across the country, red
rivers and blue, across
T-shirts and hats
being made in China or the Philippines
by seven year old girls,

and lest we claim
Not I, Not us,
as we proudly flaunt our own
anti-slogans, anti-isms,
sprawled across those same
sweatshop shirts and hats
and on our Facebook pages,
and plumping up our poems and podcasts,
lest we even try to hold
an innocence,

the omnipotent voice,
that which cannot be controlled,
hums beneath the surface
like a million bees in the hive,
whispers and shouts

“We are all one.”
And
“What you do to the other
you do twicefold to yourself.”

Make no mistake.
The Voice will, eventually,
keep us up at night and
beat us down in the light of day,
refusing to leave us alone,
because we aren’t, after all,
alone, and we never were.

What will you
or I
or we
perpetrate, perpetuate,
manifest and instigate
on this day?

Love isn’t love,
if it’s splintered, factional,
and the sun doesn’t shine brighter
for one country, one race, one belief system.

It seems to me we are like pearls
on an endless looping necklace,
having been hidden in a muted shell,
born of irritation and a need for protection,
our beauty is kept from the larger world.

Such a lustre when, emancipated,
soothed and smoothed by mutual respect,
which is a kind of love, after all,

we come together
to sway and jostle and shine,
and oh! How we shine.

 

–Melinda Coppola

 

 

 

 

 

 

 

 

 

 

 

 

 

 

 

 

 

 

In Times Like These: Silver Linings of Caregiving

THANK YOU, TEDIUM

 

In the midst of the interminable news;
all-bad-all-the-time,
chaos and tragedy,
aftermath and predictions,
close ups and sound bites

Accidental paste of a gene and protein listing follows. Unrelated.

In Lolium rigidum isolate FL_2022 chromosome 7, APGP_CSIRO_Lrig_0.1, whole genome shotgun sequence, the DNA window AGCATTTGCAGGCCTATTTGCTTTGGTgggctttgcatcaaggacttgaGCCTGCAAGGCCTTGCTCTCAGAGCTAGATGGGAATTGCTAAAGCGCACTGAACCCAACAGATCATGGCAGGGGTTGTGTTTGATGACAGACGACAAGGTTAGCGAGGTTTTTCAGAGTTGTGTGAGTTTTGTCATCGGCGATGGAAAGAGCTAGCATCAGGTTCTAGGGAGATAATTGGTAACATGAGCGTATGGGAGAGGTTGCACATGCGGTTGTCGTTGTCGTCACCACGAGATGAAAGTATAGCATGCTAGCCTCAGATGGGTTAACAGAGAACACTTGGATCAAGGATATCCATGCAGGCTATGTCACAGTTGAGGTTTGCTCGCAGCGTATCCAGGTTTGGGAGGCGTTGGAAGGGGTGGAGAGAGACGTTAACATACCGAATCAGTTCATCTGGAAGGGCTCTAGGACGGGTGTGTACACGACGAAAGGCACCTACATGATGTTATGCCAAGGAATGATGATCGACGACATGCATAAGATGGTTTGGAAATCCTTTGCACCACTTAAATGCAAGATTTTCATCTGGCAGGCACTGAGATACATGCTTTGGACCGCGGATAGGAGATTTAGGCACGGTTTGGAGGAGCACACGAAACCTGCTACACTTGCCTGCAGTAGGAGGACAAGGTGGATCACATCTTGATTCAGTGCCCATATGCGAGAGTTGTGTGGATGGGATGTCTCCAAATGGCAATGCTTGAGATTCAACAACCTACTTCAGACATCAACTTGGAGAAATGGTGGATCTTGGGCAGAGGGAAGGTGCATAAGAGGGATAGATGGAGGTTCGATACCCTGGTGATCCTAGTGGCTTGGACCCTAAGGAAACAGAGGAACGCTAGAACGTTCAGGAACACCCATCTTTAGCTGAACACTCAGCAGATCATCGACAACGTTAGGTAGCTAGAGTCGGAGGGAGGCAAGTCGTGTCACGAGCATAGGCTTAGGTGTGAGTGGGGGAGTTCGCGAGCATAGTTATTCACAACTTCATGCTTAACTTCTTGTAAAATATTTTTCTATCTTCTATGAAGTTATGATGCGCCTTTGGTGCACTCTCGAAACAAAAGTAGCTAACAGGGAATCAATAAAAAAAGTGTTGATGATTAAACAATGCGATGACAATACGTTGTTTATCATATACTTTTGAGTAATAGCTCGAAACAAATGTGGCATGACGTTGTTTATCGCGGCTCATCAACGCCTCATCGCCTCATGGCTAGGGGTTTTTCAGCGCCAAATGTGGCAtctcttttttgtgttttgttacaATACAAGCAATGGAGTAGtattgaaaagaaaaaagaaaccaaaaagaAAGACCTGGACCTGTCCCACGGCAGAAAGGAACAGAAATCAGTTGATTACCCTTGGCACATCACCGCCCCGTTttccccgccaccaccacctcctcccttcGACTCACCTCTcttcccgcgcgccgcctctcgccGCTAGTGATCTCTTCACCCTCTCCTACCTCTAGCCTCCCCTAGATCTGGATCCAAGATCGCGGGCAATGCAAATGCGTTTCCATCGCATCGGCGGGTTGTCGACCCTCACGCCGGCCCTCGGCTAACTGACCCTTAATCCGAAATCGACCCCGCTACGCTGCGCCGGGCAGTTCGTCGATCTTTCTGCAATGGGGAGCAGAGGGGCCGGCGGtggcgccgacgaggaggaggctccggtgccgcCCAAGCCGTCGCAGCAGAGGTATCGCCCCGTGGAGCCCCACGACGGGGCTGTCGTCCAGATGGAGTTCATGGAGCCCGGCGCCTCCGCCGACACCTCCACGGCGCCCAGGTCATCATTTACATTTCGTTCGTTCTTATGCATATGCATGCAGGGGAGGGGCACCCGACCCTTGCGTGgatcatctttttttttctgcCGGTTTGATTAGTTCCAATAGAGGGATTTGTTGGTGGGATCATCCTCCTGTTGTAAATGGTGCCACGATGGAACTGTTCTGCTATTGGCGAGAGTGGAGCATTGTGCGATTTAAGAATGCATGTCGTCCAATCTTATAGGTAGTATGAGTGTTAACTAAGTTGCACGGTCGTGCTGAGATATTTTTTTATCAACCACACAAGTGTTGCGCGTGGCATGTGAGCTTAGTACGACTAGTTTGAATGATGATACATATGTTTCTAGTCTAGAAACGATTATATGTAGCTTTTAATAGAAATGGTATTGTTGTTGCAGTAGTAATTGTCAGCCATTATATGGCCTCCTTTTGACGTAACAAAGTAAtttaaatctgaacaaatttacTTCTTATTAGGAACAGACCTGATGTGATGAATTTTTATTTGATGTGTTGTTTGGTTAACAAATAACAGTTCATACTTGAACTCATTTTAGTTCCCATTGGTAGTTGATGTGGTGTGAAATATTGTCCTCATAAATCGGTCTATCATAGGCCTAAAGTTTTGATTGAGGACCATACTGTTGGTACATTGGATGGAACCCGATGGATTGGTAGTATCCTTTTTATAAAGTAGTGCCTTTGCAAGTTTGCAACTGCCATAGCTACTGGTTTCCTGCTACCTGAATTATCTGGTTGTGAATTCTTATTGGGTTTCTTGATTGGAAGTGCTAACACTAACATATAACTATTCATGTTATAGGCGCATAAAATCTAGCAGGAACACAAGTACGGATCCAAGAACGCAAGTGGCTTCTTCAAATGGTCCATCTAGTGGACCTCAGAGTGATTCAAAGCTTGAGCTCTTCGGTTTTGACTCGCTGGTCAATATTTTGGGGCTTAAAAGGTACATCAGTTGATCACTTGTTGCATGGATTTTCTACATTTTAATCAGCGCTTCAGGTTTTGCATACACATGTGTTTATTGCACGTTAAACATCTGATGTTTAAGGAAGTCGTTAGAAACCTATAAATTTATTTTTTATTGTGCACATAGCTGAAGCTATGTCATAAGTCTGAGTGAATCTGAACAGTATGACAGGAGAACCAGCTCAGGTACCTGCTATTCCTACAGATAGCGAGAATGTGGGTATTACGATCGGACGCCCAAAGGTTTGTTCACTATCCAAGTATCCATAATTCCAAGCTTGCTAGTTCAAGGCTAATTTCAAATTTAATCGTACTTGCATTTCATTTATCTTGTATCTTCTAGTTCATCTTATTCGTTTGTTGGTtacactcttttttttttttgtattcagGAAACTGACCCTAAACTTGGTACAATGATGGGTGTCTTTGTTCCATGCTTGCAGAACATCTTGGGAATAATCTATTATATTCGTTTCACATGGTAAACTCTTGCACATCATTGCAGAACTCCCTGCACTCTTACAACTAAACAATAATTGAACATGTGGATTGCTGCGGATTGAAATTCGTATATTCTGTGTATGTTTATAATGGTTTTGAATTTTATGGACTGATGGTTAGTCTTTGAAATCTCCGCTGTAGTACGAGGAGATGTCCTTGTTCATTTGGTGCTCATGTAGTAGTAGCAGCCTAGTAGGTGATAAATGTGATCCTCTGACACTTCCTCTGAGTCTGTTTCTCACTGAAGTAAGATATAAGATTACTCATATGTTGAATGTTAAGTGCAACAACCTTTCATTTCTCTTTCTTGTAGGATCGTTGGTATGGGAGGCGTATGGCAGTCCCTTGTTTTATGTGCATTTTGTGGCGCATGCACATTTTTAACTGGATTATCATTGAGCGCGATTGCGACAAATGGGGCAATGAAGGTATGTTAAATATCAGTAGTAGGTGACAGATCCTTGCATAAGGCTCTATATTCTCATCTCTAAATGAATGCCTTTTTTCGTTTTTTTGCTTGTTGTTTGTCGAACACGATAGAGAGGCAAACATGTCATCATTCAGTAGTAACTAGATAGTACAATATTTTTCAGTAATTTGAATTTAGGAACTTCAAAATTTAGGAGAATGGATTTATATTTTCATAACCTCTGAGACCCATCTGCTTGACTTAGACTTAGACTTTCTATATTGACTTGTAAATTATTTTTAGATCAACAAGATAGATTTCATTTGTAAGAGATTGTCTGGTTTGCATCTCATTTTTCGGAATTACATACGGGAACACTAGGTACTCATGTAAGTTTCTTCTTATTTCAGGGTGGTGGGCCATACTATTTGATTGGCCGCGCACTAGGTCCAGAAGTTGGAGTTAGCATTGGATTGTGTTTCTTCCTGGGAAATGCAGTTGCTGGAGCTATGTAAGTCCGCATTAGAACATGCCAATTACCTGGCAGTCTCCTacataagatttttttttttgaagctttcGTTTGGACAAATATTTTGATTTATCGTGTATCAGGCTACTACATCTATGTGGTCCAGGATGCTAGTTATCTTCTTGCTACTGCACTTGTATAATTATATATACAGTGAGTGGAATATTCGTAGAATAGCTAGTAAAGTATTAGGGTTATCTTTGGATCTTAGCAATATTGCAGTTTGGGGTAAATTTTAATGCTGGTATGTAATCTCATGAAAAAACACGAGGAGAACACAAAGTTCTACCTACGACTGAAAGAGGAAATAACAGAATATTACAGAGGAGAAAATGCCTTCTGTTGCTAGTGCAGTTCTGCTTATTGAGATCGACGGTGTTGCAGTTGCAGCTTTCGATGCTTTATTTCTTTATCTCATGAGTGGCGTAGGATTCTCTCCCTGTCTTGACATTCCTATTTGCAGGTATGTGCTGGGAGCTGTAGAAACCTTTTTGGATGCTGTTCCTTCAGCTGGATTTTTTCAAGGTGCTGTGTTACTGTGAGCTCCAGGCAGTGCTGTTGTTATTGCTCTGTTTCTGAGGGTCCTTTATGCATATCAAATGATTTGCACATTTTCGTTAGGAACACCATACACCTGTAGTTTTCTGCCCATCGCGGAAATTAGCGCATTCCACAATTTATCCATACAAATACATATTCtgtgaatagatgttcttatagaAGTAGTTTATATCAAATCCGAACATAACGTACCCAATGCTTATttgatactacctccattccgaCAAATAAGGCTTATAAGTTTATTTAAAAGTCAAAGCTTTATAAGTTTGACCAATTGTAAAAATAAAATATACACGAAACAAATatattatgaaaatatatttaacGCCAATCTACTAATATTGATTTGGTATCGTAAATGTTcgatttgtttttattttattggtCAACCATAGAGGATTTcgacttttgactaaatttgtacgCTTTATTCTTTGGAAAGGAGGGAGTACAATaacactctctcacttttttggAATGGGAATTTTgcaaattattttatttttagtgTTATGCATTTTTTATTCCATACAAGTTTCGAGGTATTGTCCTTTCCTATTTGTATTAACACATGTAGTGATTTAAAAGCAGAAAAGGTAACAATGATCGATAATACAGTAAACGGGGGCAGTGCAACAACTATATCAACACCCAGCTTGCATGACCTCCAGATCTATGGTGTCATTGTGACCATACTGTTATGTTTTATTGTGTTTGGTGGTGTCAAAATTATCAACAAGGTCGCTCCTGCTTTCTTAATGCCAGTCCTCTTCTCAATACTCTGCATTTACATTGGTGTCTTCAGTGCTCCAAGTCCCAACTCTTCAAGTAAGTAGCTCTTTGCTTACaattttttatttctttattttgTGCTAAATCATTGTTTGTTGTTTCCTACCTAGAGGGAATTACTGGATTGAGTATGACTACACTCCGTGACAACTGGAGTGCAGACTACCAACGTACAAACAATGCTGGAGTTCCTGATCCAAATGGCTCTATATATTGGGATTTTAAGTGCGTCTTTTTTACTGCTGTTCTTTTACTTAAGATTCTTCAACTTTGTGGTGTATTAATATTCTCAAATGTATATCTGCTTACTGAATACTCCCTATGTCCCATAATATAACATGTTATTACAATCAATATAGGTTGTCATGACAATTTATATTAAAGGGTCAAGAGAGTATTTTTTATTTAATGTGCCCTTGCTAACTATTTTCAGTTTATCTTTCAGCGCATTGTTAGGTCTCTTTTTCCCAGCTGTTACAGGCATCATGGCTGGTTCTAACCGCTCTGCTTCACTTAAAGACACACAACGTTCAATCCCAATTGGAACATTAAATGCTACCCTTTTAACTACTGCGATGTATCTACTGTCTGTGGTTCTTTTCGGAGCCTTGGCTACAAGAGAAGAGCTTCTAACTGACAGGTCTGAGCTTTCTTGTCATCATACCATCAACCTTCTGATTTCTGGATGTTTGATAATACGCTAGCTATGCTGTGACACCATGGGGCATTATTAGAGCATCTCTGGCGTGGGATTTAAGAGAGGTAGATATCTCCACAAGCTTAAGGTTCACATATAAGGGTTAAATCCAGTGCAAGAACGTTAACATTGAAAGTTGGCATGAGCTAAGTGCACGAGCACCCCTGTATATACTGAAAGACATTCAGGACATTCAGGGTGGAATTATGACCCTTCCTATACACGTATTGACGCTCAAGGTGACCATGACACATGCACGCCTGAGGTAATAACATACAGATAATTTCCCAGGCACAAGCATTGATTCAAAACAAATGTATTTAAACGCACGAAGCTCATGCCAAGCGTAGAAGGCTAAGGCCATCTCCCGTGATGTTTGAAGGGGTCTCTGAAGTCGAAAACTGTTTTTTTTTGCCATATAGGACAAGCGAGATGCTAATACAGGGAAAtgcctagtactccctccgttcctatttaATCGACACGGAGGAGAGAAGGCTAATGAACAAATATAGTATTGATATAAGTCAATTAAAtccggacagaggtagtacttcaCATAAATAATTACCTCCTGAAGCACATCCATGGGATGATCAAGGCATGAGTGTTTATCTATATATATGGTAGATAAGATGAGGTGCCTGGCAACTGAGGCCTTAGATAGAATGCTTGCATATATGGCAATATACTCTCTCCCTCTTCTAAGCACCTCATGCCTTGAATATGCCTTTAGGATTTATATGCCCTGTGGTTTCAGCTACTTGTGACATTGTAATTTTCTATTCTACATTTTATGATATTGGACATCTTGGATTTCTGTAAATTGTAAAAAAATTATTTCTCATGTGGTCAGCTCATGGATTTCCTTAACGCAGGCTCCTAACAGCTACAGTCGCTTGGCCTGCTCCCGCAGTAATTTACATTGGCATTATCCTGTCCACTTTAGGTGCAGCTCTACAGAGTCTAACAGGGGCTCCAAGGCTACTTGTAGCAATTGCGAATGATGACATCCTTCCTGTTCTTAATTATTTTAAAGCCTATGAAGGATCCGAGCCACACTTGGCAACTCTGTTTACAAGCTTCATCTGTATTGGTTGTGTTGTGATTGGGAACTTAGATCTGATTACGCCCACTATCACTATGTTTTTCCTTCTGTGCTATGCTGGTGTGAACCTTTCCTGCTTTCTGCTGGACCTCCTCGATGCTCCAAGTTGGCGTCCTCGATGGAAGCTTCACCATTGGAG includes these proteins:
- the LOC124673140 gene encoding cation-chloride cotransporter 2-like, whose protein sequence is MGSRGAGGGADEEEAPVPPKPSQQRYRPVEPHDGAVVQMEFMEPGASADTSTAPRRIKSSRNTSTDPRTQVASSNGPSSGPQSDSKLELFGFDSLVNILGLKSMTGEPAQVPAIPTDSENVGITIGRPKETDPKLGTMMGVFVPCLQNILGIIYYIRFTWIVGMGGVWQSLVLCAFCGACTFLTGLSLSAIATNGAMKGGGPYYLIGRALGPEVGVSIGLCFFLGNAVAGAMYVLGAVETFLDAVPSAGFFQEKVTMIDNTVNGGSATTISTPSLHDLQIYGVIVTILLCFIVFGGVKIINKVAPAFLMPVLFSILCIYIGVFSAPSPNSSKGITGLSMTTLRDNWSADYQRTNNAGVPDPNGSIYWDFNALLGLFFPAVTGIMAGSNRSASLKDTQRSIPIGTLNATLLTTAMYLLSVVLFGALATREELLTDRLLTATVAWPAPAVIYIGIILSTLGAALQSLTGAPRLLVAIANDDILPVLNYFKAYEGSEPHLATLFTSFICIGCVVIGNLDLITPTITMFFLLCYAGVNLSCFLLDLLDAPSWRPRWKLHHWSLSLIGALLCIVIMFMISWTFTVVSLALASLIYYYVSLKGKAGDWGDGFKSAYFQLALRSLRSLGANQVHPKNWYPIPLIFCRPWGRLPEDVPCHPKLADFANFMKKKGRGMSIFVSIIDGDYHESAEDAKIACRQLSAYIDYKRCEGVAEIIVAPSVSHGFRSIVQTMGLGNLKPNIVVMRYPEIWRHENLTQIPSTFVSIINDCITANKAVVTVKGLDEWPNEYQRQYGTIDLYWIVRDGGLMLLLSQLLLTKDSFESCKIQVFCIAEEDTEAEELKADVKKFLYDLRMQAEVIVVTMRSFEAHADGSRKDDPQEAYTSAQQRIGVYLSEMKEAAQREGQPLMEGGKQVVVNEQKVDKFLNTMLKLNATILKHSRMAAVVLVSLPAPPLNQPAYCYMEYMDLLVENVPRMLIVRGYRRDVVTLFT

that feed worry
and starve hope,
invite helplessness,

inside this swirl,
this modern quotidian,
there is something else,
not exactly calm, but steadier ground,

and I, who have recently
allowed my own heart to rent space
to darkness and fear,
I’ve watched myself mistrust
this solid ground,
guessing it to be the eye
of the larger storm
which I’ve been naming
How Things Are Now.

This morning, my daughter’s needs
rose strong and clear,
as they often do,
and I turned my intention
towards her, and them,
felt cool, hard floor beneath my feet,
and there it all was before me
spread out like a map
for my frayed, lost senses:

The morning tea and
the reading of her dream,

the string of reassurances
against her fears of the day,

the mechanics of a smoothie,
first juice then fruit,
now let’s shield our faces from the splash
of berries into liquid,
now earplugs before blender,

morning pills and
pink shirt, yes,
let’s try the pants again,
this time with the tag in the back,
and oops! Your shoes found the wrong feet,
and can we make those laces nice and tight?

Packed lunch, yes,
the soup is salty,
the pickles tart, yes, yes

yes there will be late sleep on Saturday,
yes, Mom is a girl,
yes we will go out this afternoon,